… You could do the following, which is much easier for small vSphere lab environments, and will get you around needing to install a DNS service…. Note: Most people know about the local hosts file on a Windows OS, though I have included a little more detail to benefit those who weren’t aware of it.
Every modern Windows OS will have something called a local hosts file, which can be found in the following directory: C:WindowsSystem32driversetc
Strangely enough this file is called ‘hosts’ – the clue’s in the name.
The contents of this hosts file will by default look like this:
This local hosts file provides you with the ability to add in your own host names and associated IP addresses to your PC or laptop, which are then used by your Windows OS. When trying to resolve a host name the Windows OS will by default look at this local hosts file first before using alternative name resolution services such as DNS to resolve a host name.
So, all you need to do is enter, and save, into this local host file the name and IP address of the ESX/ESXi host(s) in your vSphere environment. Just to be on the safe side ensure you create an entry using the ESX/ESXi host’s FQDN and non-FQDN. After making these changes make sure you save your changes to the local hosts file. Here is an example of what the formatting would look like:
Now from a command prompt (CMD) perform a ping to the ESX/ESXi host making sure you use the same name (ie: FQDN or non-FQDN) as seen in the original error message. Everything going well your client PC/laptop should now be able to successfully resolve the name of the ESX/ESXi host. If not, take a closer look at your local hosts file again. Hint: without the correct read/write permissions set on the hosts file you can’t always save it as it is located in a Windows OS systems directory.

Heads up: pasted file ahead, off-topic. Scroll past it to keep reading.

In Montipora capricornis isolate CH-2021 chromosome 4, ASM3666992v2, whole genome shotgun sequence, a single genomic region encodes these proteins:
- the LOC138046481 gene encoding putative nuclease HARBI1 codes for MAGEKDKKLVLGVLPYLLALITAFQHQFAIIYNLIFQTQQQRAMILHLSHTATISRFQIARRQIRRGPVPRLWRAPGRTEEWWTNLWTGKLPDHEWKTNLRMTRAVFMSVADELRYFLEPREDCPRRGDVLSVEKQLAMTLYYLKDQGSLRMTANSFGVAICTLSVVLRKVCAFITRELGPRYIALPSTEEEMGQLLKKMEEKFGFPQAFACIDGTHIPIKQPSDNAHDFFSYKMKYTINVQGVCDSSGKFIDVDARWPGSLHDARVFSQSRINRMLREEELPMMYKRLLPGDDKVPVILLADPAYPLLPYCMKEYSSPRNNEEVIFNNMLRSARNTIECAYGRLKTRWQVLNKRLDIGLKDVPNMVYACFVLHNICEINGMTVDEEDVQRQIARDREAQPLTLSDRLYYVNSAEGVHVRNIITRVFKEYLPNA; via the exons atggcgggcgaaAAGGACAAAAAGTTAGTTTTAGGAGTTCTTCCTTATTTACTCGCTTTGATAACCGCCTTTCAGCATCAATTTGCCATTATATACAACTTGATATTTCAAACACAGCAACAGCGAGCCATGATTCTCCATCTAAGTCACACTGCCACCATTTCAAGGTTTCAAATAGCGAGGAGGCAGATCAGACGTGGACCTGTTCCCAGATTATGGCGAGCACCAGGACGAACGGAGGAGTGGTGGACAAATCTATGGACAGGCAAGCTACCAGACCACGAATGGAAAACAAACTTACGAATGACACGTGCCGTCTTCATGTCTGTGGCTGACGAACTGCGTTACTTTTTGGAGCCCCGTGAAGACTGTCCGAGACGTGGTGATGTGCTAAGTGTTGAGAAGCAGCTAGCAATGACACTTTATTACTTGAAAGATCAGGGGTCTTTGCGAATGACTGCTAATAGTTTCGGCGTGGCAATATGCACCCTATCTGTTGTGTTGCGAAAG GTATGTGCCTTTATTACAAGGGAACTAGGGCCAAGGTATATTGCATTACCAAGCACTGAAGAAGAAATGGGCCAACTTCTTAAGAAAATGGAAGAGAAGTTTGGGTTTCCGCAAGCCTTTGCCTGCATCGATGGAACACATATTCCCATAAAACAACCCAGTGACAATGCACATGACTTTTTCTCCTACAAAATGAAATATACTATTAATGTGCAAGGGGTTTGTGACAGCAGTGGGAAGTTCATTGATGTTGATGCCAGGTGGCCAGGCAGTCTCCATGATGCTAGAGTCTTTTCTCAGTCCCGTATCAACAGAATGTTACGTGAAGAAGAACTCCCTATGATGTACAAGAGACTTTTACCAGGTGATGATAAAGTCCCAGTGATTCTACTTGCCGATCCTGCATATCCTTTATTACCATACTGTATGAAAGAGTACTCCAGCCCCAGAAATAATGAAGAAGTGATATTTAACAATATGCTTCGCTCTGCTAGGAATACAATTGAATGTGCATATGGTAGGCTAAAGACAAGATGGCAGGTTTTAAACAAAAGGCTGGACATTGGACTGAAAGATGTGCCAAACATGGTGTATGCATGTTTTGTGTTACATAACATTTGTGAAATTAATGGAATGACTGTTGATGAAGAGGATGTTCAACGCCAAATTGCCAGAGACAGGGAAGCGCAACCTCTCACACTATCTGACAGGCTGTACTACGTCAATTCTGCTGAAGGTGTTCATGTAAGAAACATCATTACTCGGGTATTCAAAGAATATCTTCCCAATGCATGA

Some people have reported that if the line below has been un-commented (ie: there is no # in front of that line) in the local hosts file then this also causes an issue when trying to establish a console session to a VM:
“# ::1 localhost.localdomain localhost”
At this point you should now be able to open a successful console session via the vSphere Client to your VM.
The resolution to the “Unable to connect to the MKS: Host address lookup for server”, “failed: No such host is known” as outlined above is one of the most common fixes though as with anything in IT there are other things that can cause the same or similar issue.
At this point I should also point out that having a firewall block the TCP/UDP port 902 used by the ‘console’ will also provide you with connectivity issues so double check to see if the firewall on your local PC/Laptop or any other firewall in between your client and the ESX/ESXi are blocking this port. Check out this useful KB article from VMware for a list of all used ports
I hope this post has helped resolve your console connectivity issue, though if you have any alternative hints, tips or fixes for the “Unable to connect to the MKS: Host address lookup for server”, “failed: No such host is known” error then please share with others by leaving a comment below. Thanks.